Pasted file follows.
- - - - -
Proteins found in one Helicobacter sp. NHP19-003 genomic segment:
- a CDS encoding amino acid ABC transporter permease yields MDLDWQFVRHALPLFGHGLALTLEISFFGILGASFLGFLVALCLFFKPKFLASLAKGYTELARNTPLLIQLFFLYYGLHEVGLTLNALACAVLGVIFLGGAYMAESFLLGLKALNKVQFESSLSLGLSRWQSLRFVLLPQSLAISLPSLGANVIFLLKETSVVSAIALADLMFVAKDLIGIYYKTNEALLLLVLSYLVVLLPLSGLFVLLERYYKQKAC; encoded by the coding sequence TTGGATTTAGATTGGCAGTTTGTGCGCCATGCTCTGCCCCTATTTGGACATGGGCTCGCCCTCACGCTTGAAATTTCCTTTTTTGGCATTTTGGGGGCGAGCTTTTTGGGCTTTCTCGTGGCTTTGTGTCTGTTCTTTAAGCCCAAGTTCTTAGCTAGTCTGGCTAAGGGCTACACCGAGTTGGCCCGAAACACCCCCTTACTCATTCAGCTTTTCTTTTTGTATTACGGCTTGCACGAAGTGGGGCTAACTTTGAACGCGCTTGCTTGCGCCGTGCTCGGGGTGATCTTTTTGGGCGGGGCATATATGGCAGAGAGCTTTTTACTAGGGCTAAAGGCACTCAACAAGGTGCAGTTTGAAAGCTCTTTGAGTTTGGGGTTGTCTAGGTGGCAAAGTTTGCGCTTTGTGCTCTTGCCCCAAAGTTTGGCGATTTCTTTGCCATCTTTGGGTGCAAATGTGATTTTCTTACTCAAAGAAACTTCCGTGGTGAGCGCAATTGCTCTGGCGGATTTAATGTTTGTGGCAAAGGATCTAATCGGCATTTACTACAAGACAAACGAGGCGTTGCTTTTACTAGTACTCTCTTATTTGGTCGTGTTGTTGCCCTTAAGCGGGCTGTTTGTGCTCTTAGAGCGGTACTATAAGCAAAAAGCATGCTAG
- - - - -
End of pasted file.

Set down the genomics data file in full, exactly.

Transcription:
Proteins found in one Helicobacter sp. NHP19-003 genomic segment:
- a CDS encoding amino acid ABC transporter permease yields MDLDWQFVRHALPLFGHGLALTLEISFFGILGASFLGFLVALCLFFKPKFLASLAKGYTELARNTPLLIQLFFLYYGLHEVGLTLNALACAVLGVIFLGGAYMAESFLLGLKALNKVQFESSLSLGLSRWQSLRFVLLPQSLAISLPSLGANVIFLLKETSVVSAIALADLMFVAKDLIGIYYKTNEALLLLVLSYLVVLLPLSGLFVLLERYYKQKAC; encoded by the coding sequence TTGGATTTAGATTGGCAGTTTGTGCGCCATGCTCTGCCCCTATTTGGACATGGGCTCGCCCTCACGCTTGAAATTTCCTTTTTTGGCATTTTGGGGGCGAGCTTTTTGGGCTTTCTCGTGGCTTTGTGTCTGTTCTTTAAGCCCAAGTTCTTAGCTAGTCTGGCTAAGGGCTACACCGAGTTGGCCCGAAACACCCCCTTACTCATTCAGCTTTTCTTTTTGTATTACGGCTTGCACGAAGTGGGGCTAACTTTGAACGCGCTTGCTTGCGCCGTGCTCGGGGTGATCTTTTTGGGCGGGGCATATATGGCAGAGAGCTTTTTACTAGGGCTAAAGGCACTCAACAAGGTGCAGTTTGAAAGCTCTTTGAGTTTGGGGTTGTCTAGGTGGCAAAGTTTGCGCTTTGTGCTCTTGCCCCAAAGTTTGGCGATTTCTTTGCCATCTTTGGGTGCAAATGTGATTTTCTTACTCAAAGAAACTTCCGTGGTGAGCGCAATTGCTCTGGCGGATTTAATGTTTGTGGCAAAGGATCTAATCGGCATTTACTACAAGACAAACGAGGCGTTGCTTTTACTAGTACTCTCTTATTTGGTCGTGTTGTTGCCCTTAAGCGGGCTGTTTGTGCTCTTAGAGCGGTACTATAAGCAAAAAGCATGCTAG